Ecuador's Socialist-leaning government of President Lenin Moreno has asked the United States to impose import restrictions not only on the usual list of pre-Colombian, Colonial and Republican era archaeological and ethnological objects, but also on "Colonial and republican period coins; medallions more than 50 years old...manuscripts more than 50 years old; and certain works by modern artists.”  Public summary at 1.  See https://eca.state.gov/files/bureau/ecuadorrequest2018_publicsummary_04.05.2018.pdf  (last visited April 9, 2018.)  Imposing import restrictions on these categories of cultural artifacts would be yet another example of "culture creep" that has steadily expanded the list of what types of collectibles are effectively embargoed from entry into the United States. 

Of course, none of these objects neatly fit within the definitions of "archaeological" or "ethnological"objects that forms the threshold for them to be subject to import restrictions under the Cultural Property Implementation Act.  However, the Cultural Property Advisory Committee and State Department Cultural Heritage Center, which these days are both dominated by the anti-private collecting views of the Archaeological Institute of America and other archaeological advocacy groups, have pushed the envelope before and may do so again here.

If so, collecting old coins, medallions, manuscripts and modern art from Latin America may very well be at risk.

If you are interested in these collecting areas, please comment.  You still have until April 15th to post your views here.   While we can't be sure your comments will really matter, we should all be concerned that government decision makers will consider silence as acquiescence.

Comments are to touch on the following four determinations:  (1) that the cultural patrimony of Ecuador is in jeopardy; (2) that the requesting nation has taken measures to protect its cultural patrimony; (3) that U.S. import restrictions, either alone or in concert with actions taken by other nations, would be of substantial benefit in deterring a serious situation of pillage; and (4) import restrictions would promote the interchange of cultural property among nations for scientific, cultural and educational purposes.

For Ecuadorian coins, manuscripts and modern art, determinations 3-4 come into play.  Why should the U.S. Government place restrictions on American collectors given internal markets for these items within Ecuador itself and the fact that other countries have not imposed similar restrictions on the ability of their own citizens to trade in such objects?  Under the circumstances, restrictions will only hurt the ability of Americans to learn about Ecuadorian culture.

The key issue, however, remains  that such coins, medallions, manuscripts and modern art the Ecuadorian government seeks to restrict do not easily fall within the statutory definitions for archaeological or ethnological objects.  Moreover, Ecuadorian coins, like their Spanish and Spanish Colonial counterparts, circulated world wide, first as items of trade and then as collectibles.  Indeed, such coins were legal tender in the United States until 1857.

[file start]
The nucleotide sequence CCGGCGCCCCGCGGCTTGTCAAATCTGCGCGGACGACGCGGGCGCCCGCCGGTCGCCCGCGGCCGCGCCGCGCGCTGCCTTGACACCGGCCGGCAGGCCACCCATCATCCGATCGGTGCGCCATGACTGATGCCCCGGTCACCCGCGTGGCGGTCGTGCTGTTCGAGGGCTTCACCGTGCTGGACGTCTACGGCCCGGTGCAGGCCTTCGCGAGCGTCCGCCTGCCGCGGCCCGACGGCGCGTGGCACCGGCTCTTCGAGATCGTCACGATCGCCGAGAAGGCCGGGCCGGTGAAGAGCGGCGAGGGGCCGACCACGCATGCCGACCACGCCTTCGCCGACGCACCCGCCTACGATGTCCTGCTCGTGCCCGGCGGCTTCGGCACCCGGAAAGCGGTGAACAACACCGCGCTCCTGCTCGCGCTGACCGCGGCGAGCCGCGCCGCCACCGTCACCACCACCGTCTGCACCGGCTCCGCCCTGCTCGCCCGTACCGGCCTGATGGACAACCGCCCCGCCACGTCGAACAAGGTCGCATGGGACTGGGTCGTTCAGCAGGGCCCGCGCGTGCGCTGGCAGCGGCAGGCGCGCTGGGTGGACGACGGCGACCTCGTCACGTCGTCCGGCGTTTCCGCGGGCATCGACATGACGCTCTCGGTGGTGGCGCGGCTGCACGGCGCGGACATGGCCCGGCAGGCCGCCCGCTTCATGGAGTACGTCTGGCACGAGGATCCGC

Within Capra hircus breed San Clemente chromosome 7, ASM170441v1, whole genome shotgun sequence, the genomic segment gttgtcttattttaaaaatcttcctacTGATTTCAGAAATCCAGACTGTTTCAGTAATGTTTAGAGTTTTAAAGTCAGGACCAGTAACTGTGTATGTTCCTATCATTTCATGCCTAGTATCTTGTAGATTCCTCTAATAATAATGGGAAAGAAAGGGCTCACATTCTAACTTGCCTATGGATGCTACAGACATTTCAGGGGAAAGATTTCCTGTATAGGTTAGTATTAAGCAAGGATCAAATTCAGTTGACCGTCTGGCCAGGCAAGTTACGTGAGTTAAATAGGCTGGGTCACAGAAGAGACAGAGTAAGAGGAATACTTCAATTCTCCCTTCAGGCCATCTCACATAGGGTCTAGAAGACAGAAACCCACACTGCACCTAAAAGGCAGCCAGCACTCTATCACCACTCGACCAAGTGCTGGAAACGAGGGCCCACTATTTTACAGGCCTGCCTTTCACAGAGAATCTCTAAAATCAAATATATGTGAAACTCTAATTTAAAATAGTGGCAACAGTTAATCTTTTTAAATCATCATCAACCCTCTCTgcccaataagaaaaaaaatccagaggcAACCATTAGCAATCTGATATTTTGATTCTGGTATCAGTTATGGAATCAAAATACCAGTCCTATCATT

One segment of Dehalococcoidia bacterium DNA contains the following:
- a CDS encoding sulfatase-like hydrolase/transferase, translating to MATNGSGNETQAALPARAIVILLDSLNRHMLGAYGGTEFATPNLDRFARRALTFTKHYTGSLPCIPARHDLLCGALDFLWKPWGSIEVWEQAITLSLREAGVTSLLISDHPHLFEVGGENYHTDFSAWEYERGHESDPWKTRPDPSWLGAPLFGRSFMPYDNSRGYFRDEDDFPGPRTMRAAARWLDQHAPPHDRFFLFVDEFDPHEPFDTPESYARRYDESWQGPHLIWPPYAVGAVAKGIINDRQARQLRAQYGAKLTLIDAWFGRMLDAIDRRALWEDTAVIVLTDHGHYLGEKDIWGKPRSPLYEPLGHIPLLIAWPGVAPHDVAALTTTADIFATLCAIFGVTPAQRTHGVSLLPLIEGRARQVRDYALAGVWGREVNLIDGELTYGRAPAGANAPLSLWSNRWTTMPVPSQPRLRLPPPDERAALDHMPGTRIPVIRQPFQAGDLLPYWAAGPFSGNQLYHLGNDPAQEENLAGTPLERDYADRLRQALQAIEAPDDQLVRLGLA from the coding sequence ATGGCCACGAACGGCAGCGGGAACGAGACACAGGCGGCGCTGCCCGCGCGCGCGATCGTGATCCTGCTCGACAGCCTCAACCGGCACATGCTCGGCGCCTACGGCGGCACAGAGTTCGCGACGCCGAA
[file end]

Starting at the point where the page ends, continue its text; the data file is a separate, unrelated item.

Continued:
Thursday, April 5, 2018

Let CPAC Know What You Think About a Renewal of the MOU with the People's Republic of China

The US Cultural Property Advisory Committee is soliciting comments concerning the proposed renewal of import restrictions on cultural goods, including coins, down to the end of the Tang Dynasty.   The time to comment is exceptionally short, ending on April 15, 2018.

This renewal should be of particular interest to collectors who specialize in Chinese coins. 

Comments are to touch on the following four determinations: (1)    that the cultural patrimony of the requesting nation is in jeopardy from the pillage of archaeological materials; (2) that the requesting nation has taken measures to protect its cultural patrimony; (3) that U.S. import restrictions, either alone or in concert with actions taken by other market nations, would be of substantial benefit in deterring the serious situation of pillage, and (4) import restrictions would promote the interchange of cultural property among nations for scientific, cultural, and educational purposes.

For Chinese coins, the key points relates to determinations 2-4:  Why should the US Government place restrictions on American collectors given the huge internal market in ancient Chinese coins within China itself, particularly when China and other countries have not imposed similar restrictions on the ability of their own citizens to deal and trade in such coins?   Under the circumstances, continued restrictions will only diminish the ability of Americans to learn about and appreciate Chinese culture from "hands-on" experience with Chinese coins without any impact on the huge trade in Chinese coins abroad.  Other issues are that Chinese cash coins circulated widely outside China, including E. Africa, Japan, Indonesia, etc. and that it is difficult for all but experts to tell "restricted" Tang Dynasty and earlier cash coins from later "unrestricted" ones.  

Finally, there is a question of reciprocity.  U.S. collectors have had to deal with a veritable avalanche of fake U.S. collectors' coins produced in China.   If China is going to do nothing about it, why should the U.S. "help China" secure its "cultural heritage?"